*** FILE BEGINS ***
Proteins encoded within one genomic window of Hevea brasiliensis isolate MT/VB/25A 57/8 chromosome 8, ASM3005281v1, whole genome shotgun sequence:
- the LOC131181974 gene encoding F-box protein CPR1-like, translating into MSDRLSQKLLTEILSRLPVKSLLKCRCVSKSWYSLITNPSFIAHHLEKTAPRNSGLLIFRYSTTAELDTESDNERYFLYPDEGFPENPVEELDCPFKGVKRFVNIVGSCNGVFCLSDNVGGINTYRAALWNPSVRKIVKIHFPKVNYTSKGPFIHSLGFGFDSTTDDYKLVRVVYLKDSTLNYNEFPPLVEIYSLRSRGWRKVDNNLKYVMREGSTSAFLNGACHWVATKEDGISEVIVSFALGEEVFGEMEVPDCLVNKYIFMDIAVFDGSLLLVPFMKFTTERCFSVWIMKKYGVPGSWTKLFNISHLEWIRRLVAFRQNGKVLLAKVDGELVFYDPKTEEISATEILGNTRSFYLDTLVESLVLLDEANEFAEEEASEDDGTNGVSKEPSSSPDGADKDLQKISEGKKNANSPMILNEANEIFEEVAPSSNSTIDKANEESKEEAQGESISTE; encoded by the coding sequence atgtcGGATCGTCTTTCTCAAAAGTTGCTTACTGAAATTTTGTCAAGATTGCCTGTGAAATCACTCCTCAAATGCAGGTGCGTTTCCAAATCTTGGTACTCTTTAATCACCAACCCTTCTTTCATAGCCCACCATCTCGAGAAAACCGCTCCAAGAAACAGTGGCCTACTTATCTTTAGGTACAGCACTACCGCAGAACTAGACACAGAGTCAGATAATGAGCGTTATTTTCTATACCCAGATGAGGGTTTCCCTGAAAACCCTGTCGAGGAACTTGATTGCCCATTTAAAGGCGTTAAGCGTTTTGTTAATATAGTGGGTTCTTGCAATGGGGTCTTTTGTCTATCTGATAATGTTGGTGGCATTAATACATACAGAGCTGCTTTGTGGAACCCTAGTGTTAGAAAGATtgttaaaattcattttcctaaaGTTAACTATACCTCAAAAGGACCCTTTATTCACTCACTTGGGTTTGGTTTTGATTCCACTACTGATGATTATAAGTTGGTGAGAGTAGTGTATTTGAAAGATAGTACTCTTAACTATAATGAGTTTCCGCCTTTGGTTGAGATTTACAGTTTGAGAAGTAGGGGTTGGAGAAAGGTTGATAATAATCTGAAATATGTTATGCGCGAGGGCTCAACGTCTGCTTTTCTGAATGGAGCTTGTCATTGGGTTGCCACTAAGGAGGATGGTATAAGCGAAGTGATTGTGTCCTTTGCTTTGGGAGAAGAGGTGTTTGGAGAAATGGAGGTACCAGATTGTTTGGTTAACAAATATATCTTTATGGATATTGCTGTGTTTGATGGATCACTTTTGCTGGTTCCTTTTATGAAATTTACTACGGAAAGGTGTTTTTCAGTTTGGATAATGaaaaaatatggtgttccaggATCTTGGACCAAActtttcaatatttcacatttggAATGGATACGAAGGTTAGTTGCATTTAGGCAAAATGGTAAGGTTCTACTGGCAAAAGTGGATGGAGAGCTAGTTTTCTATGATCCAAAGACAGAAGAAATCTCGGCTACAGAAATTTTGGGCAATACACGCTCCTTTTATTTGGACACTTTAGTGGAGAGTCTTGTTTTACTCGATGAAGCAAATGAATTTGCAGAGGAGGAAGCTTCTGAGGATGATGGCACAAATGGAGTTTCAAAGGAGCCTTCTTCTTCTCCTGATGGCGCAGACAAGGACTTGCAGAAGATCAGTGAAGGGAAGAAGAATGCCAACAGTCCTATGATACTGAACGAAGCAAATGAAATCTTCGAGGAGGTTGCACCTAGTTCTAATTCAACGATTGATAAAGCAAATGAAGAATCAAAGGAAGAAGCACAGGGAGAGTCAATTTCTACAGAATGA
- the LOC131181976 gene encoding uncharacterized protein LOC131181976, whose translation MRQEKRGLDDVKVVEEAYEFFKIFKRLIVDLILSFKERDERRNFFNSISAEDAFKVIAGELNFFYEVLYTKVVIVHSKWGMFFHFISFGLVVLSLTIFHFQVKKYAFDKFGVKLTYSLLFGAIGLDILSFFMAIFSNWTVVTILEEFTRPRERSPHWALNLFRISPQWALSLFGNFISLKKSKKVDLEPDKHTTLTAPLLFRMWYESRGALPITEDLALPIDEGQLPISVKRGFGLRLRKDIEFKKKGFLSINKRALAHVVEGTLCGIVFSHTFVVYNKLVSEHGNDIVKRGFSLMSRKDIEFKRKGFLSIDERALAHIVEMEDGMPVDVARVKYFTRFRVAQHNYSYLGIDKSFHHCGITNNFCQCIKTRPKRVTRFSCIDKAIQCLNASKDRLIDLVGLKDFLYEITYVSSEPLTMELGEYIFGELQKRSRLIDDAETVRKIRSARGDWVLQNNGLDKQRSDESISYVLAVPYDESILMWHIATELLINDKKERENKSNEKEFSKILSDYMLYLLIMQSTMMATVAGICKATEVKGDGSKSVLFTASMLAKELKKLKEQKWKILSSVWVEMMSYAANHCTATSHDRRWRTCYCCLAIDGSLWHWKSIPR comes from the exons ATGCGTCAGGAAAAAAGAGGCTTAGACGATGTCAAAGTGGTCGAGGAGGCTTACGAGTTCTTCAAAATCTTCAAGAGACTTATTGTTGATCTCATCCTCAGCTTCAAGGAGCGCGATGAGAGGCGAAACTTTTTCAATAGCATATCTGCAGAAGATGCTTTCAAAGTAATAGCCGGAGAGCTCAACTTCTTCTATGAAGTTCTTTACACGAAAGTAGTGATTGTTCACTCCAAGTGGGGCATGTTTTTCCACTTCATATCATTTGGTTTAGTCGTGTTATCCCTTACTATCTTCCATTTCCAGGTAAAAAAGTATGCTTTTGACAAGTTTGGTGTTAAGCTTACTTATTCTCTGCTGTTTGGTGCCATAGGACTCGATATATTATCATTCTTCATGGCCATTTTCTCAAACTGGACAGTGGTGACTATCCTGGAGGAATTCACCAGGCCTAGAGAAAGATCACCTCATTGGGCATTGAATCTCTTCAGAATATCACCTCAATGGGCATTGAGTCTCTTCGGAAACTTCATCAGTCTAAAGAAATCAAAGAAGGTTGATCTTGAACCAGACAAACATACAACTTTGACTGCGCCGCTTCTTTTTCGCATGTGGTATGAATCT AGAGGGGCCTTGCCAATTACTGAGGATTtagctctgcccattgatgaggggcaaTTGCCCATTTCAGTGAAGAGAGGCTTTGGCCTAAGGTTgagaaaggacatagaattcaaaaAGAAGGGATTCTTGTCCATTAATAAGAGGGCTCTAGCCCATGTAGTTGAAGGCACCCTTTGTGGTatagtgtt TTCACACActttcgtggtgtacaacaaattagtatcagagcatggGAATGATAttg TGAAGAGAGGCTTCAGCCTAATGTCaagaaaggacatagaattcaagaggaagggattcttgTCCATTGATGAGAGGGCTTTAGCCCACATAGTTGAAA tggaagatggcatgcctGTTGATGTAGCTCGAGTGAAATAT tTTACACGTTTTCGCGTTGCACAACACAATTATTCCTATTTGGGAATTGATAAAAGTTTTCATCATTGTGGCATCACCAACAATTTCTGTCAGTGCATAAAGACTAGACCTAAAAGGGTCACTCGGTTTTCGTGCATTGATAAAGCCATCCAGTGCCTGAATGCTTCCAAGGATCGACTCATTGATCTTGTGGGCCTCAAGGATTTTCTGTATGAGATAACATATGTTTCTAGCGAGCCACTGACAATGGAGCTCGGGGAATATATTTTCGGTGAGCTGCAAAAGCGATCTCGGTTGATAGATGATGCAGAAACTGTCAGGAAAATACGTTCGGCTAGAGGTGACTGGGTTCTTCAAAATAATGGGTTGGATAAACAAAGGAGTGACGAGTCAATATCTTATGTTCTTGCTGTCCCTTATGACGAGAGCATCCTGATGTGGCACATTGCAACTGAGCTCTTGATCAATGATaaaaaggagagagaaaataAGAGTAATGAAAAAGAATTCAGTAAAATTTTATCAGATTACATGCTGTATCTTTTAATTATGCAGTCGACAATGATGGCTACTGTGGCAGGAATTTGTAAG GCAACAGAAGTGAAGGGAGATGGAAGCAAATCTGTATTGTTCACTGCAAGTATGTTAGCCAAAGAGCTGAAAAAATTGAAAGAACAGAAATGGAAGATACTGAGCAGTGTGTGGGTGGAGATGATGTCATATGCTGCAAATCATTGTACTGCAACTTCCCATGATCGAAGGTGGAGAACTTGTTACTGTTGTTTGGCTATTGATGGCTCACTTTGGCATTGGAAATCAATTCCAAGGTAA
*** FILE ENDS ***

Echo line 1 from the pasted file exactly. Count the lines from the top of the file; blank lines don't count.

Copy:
Proteins encoded within one genomic window of Hevea brasiliensis isolate MT/VB/25A 57/8 chromosome 8, ASM3005281v1, whole genome shotgun sequence: